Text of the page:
Why purchasing a hearing aid is a consumer nightmare
keskritt at SPRYNET.COM
keskritt at SPRYNET.COM
Tue Sep 23 20:38:38 EST 1997
I have been following this thread for a while, but the last response from
jbell at barint.on.ca has made me unable to sit back and just follow along...
In the posting, this individual has written:
"Here in Ontario the dispensing profession does operate as a professional group
with published flat rate fees for each level of service which are posted in each
office. I think this came about due to all the consumer rip offs in the past
which forced the government to take some action..."
I would just like to clarify this...
Here in Ontario, this published flat rate price schedule that is referred to
only applies to dispensers who are members of AHIP. Basically, the only
involvement the government has in this has to do with the fact that all
dispensers in Ontario must belong to AHIP in order to dispense hearing aids that
are partially funded through the Ministry of Health's Assistive Devices Program.
The dispensers are not truly regulated by any professional organization, but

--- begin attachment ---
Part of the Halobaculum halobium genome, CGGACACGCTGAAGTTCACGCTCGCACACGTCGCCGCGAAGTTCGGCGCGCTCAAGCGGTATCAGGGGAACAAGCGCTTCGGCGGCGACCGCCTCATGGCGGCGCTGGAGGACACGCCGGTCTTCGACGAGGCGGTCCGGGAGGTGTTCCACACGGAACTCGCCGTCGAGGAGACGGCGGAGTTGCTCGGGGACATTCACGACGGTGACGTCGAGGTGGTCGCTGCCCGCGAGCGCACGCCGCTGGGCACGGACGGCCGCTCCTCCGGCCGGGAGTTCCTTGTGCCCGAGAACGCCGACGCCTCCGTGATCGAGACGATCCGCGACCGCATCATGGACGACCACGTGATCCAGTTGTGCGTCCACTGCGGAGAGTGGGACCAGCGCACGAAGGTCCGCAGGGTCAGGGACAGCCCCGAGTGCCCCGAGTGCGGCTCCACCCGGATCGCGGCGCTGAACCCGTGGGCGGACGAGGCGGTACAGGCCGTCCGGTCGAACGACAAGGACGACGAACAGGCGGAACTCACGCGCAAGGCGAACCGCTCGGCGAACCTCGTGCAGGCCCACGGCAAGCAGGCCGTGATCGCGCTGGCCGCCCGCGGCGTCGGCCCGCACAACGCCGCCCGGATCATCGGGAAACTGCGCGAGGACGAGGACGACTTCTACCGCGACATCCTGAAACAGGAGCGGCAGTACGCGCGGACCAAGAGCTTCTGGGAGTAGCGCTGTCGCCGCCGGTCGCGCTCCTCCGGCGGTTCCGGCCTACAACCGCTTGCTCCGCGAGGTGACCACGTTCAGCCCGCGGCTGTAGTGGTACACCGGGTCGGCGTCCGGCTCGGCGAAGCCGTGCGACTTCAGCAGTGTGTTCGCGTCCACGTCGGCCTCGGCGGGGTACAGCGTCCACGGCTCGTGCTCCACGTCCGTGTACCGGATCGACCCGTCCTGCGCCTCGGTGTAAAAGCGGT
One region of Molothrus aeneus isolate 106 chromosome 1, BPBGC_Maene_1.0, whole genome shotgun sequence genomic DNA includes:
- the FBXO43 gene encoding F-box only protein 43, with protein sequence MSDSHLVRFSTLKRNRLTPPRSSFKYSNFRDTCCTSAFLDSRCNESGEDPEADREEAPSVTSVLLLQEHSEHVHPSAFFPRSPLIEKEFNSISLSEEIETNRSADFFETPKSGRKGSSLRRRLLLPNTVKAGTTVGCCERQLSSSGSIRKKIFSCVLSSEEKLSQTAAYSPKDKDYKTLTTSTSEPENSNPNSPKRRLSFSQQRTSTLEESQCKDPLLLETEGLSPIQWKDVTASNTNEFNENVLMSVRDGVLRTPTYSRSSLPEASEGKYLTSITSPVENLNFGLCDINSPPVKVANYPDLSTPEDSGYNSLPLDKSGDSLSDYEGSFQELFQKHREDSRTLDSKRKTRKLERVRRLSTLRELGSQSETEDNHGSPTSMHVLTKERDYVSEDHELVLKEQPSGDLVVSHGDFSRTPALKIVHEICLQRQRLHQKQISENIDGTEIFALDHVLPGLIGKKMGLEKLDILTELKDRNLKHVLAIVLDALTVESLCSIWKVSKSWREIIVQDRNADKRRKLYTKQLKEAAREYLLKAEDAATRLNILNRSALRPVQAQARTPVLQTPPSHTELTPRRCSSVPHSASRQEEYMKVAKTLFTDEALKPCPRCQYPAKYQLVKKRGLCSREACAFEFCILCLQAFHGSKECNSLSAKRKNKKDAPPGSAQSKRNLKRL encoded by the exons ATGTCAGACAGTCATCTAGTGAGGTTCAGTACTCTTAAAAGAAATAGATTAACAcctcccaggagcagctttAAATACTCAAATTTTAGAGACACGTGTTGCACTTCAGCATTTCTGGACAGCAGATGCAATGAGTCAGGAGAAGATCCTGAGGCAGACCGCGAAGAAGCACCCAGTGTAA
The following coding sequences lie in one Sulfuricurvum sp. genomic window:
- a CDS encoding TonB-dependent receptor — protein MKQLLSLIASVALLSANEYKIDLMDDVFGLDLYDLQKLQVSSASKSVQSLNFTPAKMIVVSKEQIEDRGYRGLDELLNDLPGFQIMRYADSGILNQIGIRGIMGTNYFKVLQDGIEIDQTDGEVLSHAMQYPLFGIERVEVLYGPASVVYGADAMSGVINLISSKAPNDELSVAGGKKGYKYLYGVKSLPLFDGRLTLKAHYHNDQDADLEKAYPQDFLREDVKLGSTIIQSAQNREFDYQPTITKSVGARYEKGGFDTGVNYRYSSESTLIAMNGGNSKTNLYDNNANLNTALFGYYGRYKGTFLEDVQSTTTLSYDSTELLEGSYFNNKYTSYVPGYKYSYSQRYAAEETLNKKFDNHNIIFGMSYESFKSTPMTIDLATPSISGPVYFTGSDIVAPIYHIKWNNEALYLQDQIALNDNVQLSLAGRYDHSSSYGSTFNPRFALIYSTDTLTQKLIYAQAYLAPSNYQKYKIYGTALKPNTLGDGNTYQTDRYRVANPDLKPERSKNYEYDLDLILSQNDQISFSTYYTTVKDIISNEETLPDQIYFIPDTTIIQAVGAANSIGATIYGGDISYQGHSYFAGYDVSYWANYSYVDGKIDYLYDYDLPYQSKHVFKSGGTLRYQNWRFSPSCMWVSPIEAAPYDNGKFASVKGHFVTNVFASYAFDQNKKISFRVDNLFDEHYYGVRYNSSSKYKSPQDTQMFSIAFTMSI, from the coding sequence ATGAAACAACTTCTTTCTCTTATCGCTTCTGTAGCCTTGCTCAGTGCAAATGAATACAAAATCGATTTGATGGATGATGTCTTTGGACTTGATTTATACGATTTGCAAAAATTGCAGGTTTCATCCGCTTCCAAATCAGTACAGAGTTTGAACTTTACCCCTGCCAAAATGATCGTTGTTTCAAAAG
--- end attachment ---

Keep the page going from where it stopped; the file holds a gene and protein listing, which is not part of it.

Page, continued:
must belong to AHIP if they want to dispense ADP-funded hearing aids, which
accounts for the vast majority of hearing aids dispensed in this province.
Audiologists, on the other hand, must have registration with the College of
Audiologists and Speech Language Pathologists of Ontario (CASLPO) in order to
legally practice in this province. CASLPO is the governing body for
Audiologists, and mandatory registration with the College is legislated by our
government. However, our professional groups (i.e., OSLA) publish recommended
fee schedules as well. Audiologists may authorize hearing aids for the ADP
program, and may also dispense ADP hearing aids if also given dispensing
audiologist status. However, the ADP program is run independent of any CASLPO
involvement...that is, you can be registered with CASLPO and practice as an
Audiologist, but may or may not be an authorizer/dispenser for ADP (although
The reason Widex Senso's and other hearing aids are priced differently here in
Ontario has to do with whether or not the device is funded by the ADP program.
If it is, and the Widex Senso falls in this category, then the government
stipulates that the dispensing fee for that device must not exceed the published
fee schedules of either AHIP (for dispensers) or OSLA (for dispensing
audiologists). So, that is why the SENSO costs less in Ontario...because it is
partially funded through the Ministry of Health's ADP program. Not because the
individuals here are any more or less ethical than our American counterparts.
Just so you don't think the Canucks are any more righteous, eh?
K. A. Eskritt, M.Cl.Sc., Reg CASLPO
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